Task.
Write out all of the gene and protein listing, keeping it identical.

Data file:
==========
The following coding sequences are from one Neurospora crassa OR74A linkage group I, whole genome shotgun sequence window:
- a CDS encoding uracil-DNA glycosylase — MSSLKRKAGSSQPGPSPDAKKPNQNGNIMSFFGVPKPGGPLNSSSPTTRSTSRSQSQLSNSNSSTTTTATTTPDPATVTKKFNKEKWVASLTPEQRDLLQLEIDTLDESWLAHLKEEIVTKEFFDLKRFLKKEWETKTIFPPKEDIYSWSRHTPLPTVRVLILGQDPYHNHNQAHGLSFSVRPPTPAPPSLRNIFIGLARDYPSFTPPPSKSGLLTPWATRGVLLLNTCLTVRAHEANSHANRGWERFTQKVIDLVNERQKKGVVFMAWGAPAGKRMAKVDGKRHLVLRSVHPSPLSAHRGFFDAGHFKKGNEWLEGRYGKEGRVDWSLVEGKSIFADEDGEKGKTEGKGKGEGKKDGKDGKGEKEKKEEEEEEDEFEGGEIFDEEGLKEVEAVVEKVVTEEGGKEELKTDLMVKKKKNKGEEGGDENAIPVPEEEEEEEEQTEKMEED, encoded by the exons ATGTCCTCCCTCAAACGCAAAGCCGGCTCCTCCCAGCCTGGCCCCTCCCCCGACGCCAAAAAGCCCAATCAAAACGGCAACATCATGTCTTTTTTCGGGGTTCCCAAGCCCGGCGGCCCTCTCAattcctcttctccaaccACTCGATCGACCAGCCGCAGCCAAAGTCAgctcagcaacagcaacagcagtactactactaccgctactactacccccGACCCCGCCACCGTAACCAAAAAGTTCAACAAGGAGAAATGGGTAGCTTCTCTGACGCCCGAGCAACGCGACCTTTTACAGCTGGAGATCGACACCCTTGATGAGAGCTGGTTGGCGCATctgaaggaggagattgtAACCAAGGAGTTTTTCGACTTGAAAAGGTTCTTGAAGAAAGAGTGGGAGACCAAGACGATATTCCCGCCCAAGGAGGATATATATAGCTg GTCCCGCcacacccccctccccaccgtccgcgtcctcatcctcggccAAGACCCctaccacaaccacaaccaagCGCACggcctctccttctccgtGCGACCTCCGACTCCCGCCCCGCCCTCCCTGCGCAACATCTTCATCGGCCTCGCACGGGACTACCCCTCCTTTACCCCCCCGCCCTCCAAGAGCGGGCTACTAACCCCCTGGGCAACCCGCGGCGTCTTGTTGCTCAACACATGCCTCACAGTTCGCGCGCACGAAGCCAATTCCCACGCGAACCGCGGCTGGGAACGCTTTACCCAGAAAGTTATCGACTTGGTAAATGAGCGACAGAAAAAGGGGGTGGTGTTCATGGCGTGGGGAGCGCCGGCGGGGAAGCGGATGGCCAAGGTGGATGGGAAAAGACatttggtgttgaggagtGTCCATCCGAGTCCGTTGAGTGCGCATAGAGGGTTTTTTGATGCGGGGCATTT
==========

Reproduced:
The following coding sequences are from one Neurospora crassa OR74A linkage group I, whole genome shotgun sequence window:
- a CDS encoding uracil-DNA glycosylase — MSSLKRKAGSSQPGPSPDAKKPNQNGNIMSFFGVPKPGGPLNSSSPTTRSTSRSQSQLSNSNSSTTTTATTTPDPATVTKKFNKEKWVASLTPEQRDLLQLEIDTLDESWLAHLKEEIVTKEFFDLKRFLKKEWETKTIFPPKEDIYSWSRHTPLPTVRVLILGQDPYHNHNQAHGLSFSVRPPTPAPPSLRNIFIGLARDYPSFTPPPSKSGLLTPWATRGVLLLNTCLTVRAHEANSHANRGWERFTQKVIDLVNERQKKGVVFMAWGAPAGKRMAKVDGKRHLVLRSVHPSPLSAHRGFFDAGHFKKGNEWLEGRYGKEGRVDWSLVEGKSIFADEDGEKGKTEGKGKGEGKKDGKDGKGEKEKKEEEEEEDEFEGGEIFDEEGLKEVEAVVEKVVTEEGGKEELKTDLMVKKKKNKGEEGGDENAIPVPEEEEEEEEQTEKMEED, encoded by the exons ATGTCCTCCCTCAAACGCAAAGCCGGCTCCTCCCAGCCTGGCCCCTCCCCCGACGCCAAAAAGCCCAATCAAAACGGCAACATCATGTCTTTTTTCGGGGTTCCCAAGCCCGGCGGCCCTCTCAattcctcttctccaaccACTCGATCGACCAGCCGCAGCCAAAGTCAgctcagcaacagcaacagcagtactactactaccgctactactacccccGACCCCGCCACCGTAACCAAAAAGTTCAACAAGGAGAAATGGGTAGCTTCTCTGACGCCCGAGCAACGCGACCTTTTACAGCTGGAGATCGACACCCTTGATGAGAGCTGGTTGGCGCATctgaaggaggagattgtAACCAAGGAGTTTTTCGACTTGAAAAGGTTCTTGAAGAAAGAGTGGGAGACCAAGACGATATTCCCGCCCAAGGAGGATATATATAGCTg GTCCCGCcacacccccctccccaccgtccgcgtcctcatcctcggccAAGACCCctaccacaaccacaaccaagCGCACggcctctccttctccgtGCGACCTCCGACTCCCGCCCCGCCCTCCCTGCGCAACATCTTCATCGGCCTCGCACGGGACTACCCCTCCTTTACCCCCCCGCCCTCCAAGAGCGGGCTACTAACCCCCTGGGCAACCCGCGGCGTCTTGTTGCTCAACACATGCCTCACAGTTCGCGCGCACGAAGCCAATTCCCACGCGAACCGCGGCTGGGAACGCTTTACCCAGAAAGTTATCGACTTGGTAAATGAGCGACAGAAAAAGGGGGTGGTGTTCATGGCGTGGGGAGCGCCGGCGGGGAAGCGGATGGCCAAGGTGGATGGGAAAAGACatttggtgttgaggagtGTCCATCCGAGTCCGTTGAGTGCGCATAGAGGGTTTTTTGATGCGGGGCATTT